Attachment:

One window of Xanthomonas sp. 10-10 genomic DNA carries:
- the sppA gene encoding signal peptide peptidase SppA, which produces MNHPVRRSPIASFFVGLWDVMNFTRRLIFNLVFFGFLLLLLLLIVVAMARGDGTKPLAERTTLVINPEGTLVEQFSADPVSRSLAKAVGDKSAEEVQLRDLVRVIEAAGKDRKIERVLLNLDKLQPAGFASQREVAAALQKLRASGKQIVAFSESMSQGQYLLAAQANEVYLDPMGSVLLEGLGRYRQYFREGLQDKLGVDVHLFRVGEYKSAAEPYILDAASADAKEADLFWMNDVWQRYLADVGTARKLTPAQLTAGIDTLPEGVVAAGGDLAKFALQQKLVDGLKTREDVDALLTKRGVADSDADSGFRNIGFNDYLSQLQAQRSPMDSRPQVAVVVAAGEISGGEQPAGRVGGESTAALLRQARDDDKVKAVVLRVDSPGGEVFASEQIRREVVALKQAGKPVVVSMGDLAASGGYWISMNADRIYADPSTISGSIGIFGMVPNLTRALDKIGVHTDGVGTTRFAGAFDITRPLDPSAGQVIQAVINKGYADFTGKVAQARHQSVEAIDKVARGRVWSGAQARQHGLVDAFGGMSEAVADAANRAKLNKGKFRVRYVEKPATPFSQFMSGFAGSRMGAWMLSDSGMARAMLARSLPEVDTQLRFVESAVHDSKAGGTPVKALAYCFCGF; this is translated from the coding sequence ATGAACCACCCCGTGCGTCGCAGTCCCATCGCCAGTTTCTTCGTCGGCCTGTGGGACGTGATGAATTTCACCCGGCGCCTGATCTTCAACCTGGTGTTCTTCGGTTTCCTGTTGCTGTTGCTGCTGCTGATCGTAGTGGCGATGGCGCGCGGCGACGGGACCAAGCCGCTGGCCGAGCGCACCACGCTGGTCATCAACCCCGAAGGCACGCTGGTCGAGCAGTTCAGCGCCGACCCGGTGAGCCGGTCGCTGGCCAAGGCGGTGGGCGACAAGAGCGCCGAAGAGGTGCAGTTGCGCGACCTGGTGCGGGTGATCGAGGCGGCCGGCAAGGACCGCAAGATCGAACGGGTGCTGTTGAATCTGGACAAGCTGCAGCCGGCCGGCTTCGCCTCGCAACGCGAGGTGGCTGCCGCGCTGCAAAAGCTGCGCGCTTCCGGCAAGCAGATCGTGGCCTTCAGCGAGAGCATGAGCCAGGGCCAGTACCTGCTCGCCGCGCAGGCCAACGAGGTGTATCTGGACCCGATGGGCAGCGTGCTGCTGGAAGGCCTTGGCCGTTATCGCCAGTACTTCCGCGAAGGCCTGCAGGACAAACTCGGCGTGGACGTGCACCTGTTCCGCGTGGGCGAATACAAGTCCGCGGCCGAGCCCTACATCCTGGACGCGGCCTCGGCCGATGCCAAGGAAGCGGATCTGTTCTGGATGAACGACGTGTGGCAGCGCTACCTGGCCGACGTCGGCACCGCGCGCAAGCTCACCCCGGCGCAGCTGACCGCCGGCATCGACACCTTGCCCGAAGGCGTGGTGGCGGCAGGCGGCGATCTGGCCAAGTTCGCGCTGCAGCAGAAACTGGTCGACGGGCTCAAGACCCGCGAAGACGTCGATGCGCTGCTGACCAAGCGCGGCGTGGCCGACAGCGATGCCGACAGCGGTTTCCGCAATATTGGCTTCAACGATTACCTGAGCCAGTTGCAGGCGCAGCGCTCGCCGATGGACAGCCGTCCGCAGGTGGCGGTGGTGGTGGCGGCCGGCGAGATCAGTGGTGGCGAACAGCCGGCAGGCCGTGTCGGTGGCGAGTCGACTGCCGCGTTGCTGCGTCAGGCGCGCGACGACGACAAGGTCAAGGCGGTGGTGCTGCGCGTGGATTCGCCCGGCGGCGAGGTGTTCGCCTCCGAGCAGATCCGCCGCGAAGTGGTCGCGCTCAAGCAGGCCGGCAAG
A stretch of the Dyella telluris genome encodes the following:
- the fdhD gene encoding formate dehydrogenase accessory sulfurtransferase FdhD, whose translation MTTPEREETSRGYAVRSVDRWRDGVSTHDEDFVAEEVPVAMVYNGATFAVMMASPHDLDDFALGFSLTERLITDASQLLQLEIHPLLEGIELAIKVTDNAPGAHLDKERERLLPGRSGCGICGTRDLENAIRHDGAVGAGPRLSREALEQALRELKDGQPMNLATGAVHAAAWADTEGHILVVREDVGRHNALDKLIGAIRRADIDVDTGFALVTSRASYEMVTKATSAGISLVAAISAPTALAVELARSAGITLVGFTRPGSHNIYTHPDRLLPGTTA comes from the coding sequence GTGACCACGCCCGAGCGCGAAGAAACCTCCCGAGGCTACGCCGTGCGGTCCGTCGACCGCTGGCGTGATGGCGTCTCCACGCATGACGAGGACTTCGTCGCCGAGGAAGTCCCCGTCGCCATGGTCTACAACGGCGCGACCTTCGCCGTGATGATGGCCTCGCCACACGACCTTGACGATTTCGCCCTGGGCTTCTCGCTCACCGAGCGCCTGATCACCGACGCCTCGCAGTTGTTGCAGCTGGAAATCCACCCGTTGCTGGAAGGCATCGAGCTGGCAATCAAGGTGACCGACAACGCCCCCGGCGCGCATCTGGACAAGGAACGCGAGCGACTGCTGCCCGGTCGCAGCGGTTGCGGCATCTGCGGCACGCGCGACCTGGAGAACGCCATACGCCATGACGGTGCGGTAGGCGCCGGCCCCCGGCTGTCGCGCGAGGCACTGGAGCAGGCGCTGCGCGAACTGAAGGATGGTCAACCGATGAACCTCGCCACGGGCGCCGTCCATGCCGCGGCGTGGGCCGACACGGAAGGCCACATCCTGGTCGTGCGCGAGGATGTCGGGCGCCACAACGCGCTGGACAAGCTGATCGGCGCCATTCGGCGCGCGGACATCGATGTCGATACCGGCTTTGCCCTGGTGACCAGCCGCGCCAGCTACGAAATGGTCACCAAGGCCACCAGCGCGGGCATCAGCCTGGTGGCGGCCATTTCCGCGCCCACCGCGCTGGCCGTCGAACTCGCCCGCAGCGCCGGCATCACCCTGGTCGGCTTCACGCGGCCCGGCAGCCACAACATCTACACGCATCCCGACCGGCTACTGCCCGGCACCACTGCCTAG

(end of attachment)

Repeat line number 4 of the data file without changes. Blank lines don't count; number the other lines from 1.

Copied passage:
- the fdhD gene encoding formate dehydrogenase accessory sulfurtransferase FdhD, whose translation MTTPEREETSRGYAVRSVDRWRDGVSTHDEDFVAEEVPVAMVYNGATFAVMMASPHDLDDFALGFSLTERLITDASQLLQLEIHPLLEGIELAIKVTDNAPGAHLDKERERLLPGRSGCGICGTRDLENAIRHDGAVGAGPRLSREALEQALRELKDGQPMNLATGAVHAAAWADTEGHILVVREDVGRHNALDKLIGAIRRADIDVDTGFALVTSRASYEMVTKATSAGISLVAAISAPTALAVELARSAGITLVGFTRPGSHNIYTHPDRLLPGTTA comes from the coding sequence GTGACCACGCCCGAGCGCGAAGAAACCTCCCGAGGCTACGCCGTGCGGTCCGTCGACCGCTGGCGTGATGGCGTCTCCACGCATGACGAGGACTTCGTCGCCGAGGAAGTCCCCGTCGCCATGGTCTACAACGGCGCGACCTTCGCCGTGATGATGGCCTCGCCACACGACCTTGACGATTTCGCCCTGGGCTTCTCGCTCACCGAGCGCCTGATCACCGACGCCTCGCAGTTGTTGCAGCTGGAAATCCACCCGTTGCTGGAAGGCATCGAGCTGGCAATCAAGGTGACCGACAACGCCCCCGGCGCGCATCTGGACAAGGAACGCGAGCGACTGCTGCCCGGTCGCAGCGGTTGCGGCATCTGCGGCACGCGCGACCTGGAGAACGCCATACGCCATGACGGTGCGGTAGGCGCCGGCCCCCGGCTGTCGCGCGAGGCACTGGAGCAGGCGCTGCGCGAACTGAAGGATGGTCAACCGATGAACCTCGCCACGGGCGCCGTCCATGCCGCGGCGTGGGCCGACACGGAAGGCCACATCCTGGTCGTGCGCGAGGATGTCGGGCGCCACAACGCGCTGGACAAGCTGATCGGCGCCATTCGGCGCGCGGACATCGATGTCGATACCGGCTTTGCCCTGGTGACCAGCCGCGCCAGCTACGAAATGGTCACCAAGGCCACCAGCGCGGGCATCAGCCTGGTGGCGGCCATTTCCGCGCCCACCGCGCTGGCCGTCGAACTCGCCCGCAGCGCCGGCATCACCCTGGTCGGCTTCACGCGGCCCGGCAGCCACAACATCTACACGCATCCCGACCGGCTACTGCCCGGCACCACTGCCTAG